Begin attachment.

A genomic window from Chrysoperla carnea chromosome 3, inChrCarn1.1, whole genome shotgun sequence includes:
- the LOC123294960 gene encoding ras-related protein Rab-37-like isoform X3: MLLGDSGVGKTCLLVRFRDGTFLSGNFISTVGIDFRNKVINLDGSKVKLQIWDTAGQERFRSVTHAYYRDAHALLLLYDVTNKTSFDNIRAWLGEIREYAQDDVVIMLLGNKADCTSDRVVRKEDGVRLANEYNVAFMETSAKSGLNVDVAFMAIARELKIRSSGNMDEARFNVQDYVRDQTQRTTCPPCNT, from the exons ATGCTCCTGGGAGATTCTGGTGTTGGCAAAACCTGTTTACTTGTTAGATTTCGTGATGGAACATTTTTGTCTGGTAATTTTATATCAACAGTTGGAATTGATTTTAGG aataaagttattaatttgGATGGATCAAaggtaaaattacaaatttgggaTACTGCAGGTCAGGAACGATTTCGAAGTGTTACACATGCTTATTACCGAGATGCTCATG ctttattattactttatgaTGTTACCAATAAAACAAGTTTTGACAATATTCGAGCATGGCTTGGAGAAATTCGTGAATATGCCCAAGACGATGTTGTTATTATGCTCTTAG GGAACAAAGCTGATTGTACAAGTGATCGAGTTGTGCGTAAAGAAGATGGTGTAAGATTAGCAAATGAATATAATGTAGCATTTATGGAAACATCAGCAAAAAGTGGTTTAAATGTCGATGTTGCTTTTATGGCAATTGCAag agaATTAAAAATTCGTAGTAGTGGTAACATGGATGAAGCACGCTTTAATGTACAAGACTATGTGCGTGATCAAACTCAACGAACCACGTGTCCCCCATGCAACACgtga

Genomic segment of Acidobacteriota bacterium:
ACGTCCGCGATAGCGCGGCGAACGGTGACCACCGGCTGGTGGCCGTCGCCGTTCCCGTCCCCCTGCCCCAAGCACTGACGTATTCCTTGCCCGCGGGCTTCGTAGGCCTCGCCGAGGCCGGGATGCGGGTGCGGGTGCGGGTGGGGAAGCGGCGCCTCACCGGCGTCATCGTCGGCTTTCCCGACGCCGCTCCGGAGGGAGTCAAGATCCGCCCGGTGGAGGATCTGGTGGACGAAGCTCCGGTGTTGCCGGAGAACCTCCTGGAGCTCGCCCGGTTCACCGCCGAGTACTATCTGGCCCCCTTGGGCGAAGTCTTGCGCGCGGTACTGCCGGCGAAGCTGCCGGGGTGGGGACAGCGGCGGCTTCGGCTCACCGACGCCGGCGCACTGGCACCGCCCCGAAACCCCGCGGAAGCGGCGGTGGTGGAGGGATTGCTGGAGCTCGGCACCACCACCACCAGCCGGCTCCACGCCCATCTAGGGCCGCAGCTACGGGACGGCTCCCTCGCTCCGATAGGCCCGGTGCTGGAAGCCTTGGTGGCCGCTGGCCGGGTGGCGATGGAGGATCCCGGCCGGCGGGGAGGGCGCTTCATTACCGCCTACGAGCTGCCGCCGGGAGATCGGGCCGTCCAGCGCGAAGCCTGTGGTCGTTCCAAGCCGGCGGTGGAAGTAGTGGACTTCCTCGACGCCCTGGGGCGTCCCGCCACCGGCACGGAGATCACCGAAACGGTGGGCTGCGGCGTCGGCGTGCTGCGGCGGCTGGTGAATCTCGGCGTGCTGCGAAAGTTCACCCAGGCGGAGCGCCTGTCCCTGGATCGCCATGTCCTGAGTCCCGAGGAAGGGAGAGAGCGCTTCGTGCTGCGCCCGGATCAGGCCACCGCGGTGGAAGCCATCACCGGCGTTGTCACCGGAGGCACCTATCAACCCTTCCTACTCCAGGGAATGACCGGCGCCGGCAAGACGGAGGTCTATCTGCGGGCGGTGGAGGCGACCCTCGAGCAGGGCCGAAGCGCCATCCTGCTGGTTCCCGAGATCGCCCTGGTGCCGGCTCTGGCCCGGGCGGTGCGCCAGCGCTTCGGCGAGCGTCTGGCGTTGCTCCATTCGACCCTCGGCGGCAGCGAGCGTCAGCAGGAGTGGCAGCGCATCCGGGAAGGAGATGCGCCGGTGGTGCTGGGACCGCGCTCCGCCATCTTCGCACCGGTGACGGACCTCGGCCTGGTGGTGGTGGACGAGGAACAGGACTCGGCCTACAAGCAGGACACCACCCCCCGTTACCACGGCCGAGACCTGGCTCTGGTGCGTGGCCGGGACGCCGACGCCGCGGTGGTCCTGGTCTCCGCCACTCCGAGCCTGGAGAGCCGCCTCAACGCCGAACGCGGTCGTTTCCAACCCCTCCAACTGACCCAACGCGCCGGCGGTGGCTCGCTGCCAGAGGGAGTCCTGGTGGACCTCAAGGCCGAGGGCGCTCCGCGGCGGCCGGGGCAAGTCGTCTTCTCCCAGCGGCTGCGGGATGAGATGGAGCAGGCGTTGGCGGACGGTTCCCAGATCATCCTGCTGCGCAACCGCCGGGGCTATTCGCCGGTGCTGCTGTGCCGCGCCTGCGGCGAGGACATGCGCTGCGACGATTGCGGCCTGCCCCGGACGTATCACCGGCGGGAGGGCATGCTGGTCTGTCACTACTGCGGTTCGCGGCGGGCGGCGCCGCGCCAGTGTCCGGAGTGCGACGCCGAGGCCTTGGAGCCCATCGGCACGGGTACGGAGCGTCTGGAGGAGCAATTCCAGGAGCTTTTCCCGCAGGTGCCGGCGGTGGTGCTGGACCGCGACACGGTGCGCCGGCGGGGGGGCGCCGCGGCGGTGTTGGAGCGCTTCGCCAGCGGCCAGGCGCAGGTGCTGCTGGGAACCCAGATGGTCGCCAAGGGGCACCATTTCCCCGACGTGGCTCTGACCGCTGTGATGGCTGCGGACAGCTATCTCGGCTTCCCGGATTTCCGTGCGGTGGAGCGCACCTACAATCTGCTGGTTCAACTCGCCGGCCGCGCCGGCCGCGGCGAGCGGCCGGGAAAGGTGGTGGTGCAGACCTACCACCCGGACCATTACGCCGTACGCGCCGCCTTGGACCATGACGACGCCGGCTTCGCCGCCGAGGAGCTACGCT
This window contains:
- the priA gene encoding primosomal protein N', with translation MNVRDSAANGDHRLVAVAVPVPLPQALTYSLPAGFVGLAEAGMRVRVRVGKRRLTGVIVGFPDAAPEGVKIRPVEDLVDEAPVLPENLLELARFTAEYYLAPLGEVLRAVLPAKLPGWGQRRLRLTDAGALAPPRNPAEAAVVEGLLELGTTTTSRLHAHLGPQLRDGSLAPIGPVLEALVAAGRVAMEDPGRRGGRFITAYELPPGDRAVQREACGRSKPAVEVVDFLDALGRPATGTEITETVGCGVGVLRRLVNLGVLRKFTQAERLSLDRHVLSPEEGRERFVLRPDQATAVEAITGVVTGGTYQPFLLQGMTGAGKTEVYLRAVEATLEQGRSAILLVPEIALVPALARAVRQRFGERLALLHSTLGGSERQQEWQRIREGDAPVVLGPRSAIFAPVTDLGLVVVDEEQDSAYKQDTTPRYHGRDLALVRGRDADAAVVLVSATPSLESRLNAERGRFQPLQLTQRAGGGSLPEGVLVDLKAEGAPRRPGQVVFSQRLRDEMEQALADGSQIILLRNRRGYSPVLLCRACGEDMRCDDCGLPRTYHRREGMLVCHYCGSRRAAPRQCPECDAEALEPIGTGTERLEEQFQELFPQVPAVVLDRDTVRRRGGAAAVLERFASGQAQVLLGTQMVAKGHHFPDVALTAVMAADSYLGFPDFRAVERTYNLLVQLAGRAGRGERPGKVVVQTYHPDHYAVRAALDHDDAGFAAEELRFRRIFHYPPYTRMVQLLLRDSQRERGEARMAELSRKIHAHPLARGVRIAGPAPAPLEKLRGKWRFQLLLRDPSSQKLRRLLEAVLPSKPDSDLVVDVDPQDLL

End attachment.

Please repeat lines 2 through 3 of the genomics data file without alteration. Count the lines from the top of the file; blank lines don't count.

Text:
- the LOC123294960 gene encoding ras-related protein Rab-37-like isoform X3: MLLGDSGVGKTCLLVRFRDGTFLSGNFISTVGIDFRNKVINLDGSKVKLQIWDTAGQERFRSVTHAYYRDAHALLLLYDVTNKTSFDNIRAWLGEIREYAQDDVVIMLLGNKADCTSDRVVRKEDGVRLANEYNVAFMETSAKSGLNVDVAFMAIARELKIRSSGNMDEARFNVQDYVRDQTQRTTCPPCNT, from the exons ATGCTCCTGGGAGATTCTGGTGTTGGCAAAACCTGTTTACTTGTTAGATTTCGTGATGGAACATTTTTGTCTGGTAATTTTATATCAACAGTTGGAATTGATTTTAGG aataaagttattaatttgGATGGATCAAaggtaaaattacaaatttgggaTACTGCAGGTCAGGAACGATTTCGAAGTGTTACACATGCTTATTACCGAGATGCTCATG ctttattattactttatgaTGTTACCAATAAAACAAGTTTTGACAATATTCGAGCATGGCTTGGAGAAATTCGTGAATATGCCCAAGACGATGTTGTTATTATGCTCTTAG GGAACAAAGCTGATTGTACAAGTGATCGAGTTGTGCGTAAAGAAGATGGTGTAAGATTAGCAAATGAATATAATGTAGCATTTATGGAAACATCAGCAAAAAGTGGTTTAAATGTCGATGTTGCTTTTATGGCAATTGCAag agaATTAAAAATTCGTAGTAGTGGTAACATGGATGAAGCACGCTTTAATGTACAAGACTATGTGCGTGATCAAACTCAACGAACCACGTGTCCCCCATGCAACACgtga

Genomic segment of Acidobacteriota bacterium: